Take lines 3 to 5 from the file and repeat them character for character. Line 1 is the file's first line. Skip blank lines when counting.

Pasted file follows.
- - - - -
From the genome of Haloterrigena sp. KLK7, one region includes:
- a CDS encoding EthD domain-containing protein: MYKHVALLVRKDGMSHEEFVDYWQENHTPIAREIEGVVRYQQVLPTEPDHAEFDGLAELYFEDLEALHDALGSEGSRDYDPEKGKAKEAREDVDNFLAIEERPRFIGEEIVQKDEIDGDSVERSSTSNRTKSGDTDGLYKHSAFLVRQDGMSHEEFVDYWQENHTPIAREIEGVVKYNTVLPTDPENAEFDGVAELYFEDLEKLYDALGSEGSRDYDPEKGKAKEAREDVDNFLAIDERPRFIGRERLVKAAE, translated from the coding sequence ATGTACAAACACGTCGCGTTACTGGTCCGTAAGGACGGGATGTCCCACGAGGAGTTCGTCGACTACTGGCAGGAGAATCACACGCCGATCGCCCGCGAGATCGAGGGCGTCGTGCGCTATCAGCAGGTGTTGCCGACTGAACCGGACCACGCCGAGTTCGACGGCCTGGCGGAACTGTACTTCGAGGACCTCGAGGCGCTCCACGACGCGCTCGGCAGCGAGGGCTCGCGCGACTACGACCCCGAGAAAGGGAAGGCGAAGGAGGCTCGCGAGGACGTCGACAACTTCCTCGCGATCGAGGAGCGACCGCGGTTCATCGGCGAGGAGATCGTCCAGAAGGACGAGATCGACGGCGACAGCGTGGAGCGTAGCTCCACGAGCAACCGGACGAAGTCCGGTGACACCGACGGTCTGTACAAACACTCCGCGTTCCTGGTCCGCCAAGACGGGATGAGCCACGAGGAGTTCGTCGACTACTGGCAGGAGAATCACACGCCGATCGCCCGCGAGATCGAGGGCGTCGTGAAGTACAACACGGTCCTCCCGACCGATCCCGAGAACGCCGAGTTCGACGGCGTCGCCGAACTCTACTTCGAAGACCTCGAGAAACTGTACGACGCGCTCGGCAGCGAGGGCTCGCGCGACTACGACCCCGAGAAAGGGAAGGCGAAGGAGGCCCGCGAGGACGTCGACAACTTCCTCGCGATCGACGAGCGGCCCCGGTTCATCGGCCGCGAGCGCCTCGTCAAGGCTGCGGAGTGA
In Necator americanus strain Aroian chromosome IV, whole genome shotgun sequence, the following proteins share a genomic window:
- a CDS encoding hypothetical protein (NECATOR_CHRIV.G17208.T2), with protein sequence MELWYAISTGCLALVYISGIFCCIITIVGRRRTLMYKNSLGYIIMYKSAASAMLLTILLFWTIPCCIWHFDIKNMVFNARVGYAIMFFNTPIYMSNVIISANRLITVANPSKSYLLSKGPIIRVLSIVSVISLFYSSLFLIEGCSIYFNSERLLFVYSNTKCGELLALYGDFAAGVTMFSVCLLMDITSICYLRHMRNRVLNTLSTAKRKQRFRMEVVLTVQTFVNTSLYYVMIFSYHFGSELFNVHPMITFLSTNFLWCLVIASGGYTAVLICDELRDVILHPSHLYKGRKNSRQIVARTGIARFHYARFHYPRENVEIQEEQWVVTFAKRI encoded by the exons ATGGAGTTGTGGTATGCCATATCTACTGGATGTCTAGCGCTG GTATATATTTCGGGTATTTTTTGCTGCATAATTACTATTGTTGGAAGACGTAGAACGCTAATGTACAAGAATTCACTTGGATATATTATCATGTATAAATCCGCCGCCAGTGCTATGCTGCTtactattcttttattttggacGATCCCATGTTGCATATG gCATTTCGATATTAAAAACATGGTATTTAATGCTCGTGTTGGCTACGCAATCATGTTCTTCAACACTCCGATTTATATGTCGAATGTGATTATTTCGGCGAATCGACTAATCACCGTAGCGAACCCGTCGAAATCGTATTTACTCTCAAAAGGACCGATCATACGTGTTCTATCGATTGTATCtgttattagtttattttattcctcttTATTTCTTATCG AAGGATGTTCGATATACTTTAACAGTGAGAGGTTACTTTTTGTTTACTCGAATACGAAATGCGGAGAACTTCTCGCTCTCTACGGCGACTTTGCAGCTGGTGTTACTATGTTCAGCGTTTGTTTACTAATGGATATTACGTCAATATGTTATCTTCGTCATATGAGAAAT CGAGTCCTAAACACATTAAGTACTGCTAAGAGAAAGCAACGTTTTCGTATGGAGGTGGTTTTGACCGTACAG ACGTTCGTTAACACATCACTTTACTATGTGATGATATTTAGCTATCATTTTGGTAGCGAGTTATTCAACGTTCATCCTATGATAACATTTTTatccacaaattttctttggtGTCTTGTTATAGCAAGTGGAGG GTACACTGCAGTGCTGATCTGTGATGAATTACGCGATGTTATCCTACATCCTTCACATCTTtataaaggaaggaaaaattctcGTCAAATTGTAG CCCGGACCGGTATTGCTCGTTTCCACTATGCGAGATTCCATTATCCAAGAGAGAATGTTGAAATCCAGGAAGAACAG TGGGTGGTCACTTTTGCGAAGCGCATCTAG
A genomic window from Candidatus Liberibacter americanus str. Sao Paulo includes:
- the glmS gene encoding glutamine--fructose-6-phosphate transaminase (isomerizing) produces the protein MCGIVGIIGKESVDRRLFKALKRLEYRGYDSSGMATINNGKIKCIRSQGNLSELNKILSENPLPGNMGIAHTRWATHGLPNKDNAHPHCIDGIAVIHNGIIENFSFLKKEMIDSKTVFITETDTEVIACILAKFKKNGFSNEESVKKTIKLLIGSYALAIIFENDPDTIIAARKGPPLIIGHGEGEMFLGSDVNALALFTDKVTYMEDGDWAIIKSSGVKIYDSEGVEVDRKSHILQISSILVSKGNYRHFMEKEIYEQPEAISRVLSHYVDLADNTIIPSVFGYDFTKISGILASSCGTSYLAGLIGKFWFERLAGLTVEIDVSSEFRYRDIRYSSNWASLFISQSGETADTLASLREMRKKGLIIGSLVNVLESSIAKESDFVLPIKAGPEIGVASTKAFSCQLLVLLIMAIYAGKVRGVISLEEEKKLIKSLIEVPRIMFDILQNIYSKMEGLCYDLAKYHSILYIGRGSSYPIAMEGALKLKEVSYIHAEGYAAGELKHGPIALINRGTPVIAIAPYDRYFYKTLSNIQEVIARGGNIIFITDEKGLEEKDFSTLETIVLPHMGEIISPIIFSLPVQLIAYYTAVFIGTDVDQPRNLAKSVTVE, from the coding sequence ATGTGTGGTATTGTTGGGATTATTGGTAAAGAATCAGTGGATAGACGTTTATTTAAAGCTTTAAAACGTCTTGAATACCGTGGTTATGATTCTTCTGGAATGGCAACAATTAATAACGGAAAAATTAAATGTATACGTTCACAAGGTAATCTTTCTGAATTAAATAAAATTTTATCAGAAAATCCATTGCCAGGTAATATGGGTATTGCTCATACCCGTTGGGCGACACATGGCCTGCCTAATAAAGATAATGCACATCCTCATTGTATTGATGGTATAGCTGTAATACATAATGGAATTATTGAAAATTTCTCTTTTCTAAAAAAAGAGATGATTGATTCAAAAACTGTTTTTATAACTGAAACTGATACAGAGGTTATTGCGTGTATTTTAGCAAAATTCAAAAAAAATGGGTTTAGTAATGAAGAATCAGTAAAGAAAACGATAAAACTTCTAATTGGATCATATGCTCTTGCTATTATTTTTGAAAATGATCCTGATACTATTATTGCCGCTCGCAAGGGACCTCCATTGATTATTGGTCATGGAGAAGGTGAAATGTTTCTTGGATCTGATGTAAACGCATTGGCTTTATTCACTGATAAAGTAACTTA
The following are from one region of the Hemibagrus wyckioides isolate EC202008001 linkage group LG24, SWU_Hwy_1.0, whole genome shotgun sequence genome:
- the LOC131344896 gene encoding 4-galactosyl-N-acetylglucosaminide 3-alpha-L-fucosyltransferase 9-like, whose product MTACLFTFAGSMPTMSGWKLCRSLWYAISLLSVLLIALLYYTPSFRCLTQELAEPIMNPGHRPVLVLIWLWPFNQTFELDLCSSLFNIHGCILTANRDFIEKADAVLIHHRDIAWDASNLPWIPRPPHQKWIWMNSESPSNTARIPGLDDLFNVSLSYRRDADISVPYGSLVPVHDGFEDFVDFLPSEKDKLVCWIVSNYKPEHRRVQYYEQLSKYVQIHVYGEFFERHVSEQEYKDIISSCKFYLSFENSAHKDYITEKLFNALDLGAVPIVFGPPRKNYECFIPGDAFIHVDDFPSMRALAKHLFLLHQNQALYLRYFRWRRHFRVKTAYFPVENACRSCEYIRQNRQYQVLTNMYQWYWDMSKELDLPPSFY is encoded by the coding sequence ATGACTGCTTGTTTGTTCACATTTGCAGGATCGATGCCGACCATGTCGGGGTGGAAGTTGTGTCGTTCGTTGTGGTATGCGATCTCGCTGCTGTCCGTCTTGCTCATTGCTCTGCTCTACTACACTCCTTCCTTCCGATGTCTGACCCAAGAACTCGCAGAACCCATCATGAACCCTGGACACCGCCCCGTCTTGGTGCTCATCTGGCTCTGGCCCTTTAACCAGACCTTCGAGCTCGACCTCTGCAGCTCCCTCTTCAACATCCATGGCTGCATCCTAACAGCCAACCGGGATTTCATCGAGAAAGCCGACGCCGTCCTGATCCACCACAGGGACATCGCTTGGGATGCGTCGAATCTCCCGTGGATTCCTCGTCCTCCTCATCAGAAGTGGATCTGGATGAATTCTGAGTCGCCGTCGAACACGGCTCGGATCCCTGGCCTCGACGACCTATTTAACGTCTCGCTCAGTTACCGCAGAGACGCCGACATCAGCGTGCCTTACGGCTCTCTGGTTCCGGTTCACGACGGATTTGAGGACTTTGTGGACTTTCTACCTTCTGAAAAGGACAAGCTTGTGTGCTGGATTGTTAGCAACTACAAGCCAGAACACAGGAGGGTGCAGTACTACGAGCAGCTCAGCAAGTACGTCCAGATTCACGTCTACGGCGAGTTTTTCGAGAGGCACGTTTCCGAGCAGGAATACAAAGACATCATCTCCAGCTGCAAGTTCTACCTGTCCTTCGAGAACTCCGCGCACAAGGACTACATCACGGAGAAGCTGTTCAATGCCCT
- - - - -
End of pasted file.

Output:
In Necator americanus strain Aroian chromosome IV, whole genome shotgun sequence, the following proteins share a genomic window:
- a CDS encoding hypothetical protein (NECATOR_CHRIV.G17208.T2), with protein sequence MELWYAISTGCLALVYISGIFCCIITIVGRRRTLMYKNSLGYIIMYKSAASAMLLTILLFWTIPCCIWHFDIKNMVFNARVGYAIMFFNTPIYMSNVIISANRLITVANPSKSYLLSKGPIIRVLSIVSVISLFYSSLFLIEGCSIYFNSERLLFVYSNTKCGELLALYGDFAAGVTMFSVCLLMDITSICYLRHMRNRVLNTLSTAKRKQRFRMEVVLTVQTFVNTSLYYVMIFSYHFGSELFNVHPMITFLSTNFLWCLVIASGGYTAVLICDELRDVILHPSHLYKGRKNSRQIVARTGIARFHYARFHYPRENVEIQEEQWVVTFAKRI encoded by the exons ATGGAGTTGTGGTATGCCATATCTACTGGATGTCTAGCGCTG GTATATATTTCGGGTATTTTTTGCTGCATAATTACTATTGTTGGAAGACGTAGAACGCTAATGTACAAGAATTCACTTGGATATATTATCATGTATAAATCCGCCGCCAGTGCTATGCTGCTtactattcttttattttggacGATCCCATGTTGCATATG gCATTTCGATATTAAAAACATGGTATTTAATGCTCGTGTTGGCTACGCAATCATGTTCTTCAACACTCCGATTTATATGTCGAATGTGATTATTTCGGCGAATCGACTAATCACCGTAGCGAACCCGTCGAAATCGTATTTACTCTCAAAAGGACCGATCATACGTGTTCTATCGATTGTATCtgttattagtttattttattcctcttTATTTCTTATCG AAGGATGTTCGATATACTTTAACAGTGAGAGGTTACTTTTTGTTTACTCGAATACGAAATGCGGAGAACTTCTCGCTCTCTACGGCGACTTTGCAGCTGGTGTTACTATGTTCAGCGTTTGTTTACTAATGGATATTACGTCAATATGTTATCTTCGTCATATGAGAAAT CGAGTCCTAAACACATTAAGTACTGCTAAGAGAAAGCAACGTTTTCGTATGGAGGTGGTTTTGACCGTACAG ACGTTCGTTAACACATCACTTTACTATGTGATGATATTTAGCTATCATTTTGGTAGCGAGTTATTCAACGTTCATCCTATGATAACATTTTTatccacaaattttctttggtGTCTTGTTATAGCAAGTGGAGG GTACACTGCAGTGCTGATCTGTGATGAATTACGCGATGTTATCCTACATCCTTCACATCTTtataaaggaaggaaaaattctcGTCAAATTGTAG CCCGGACCGGTATTGCTCGTTTCCACTATGCGAGATTCCATTATCCAAGAGAGAATGTTGAAATCCAGGAAGAACAG TGGGTGGTCACTTTTGCGAAGCGCATCTAG
A genomic window from Candidatus Liberibacter americanus str. Sao Paulo includes: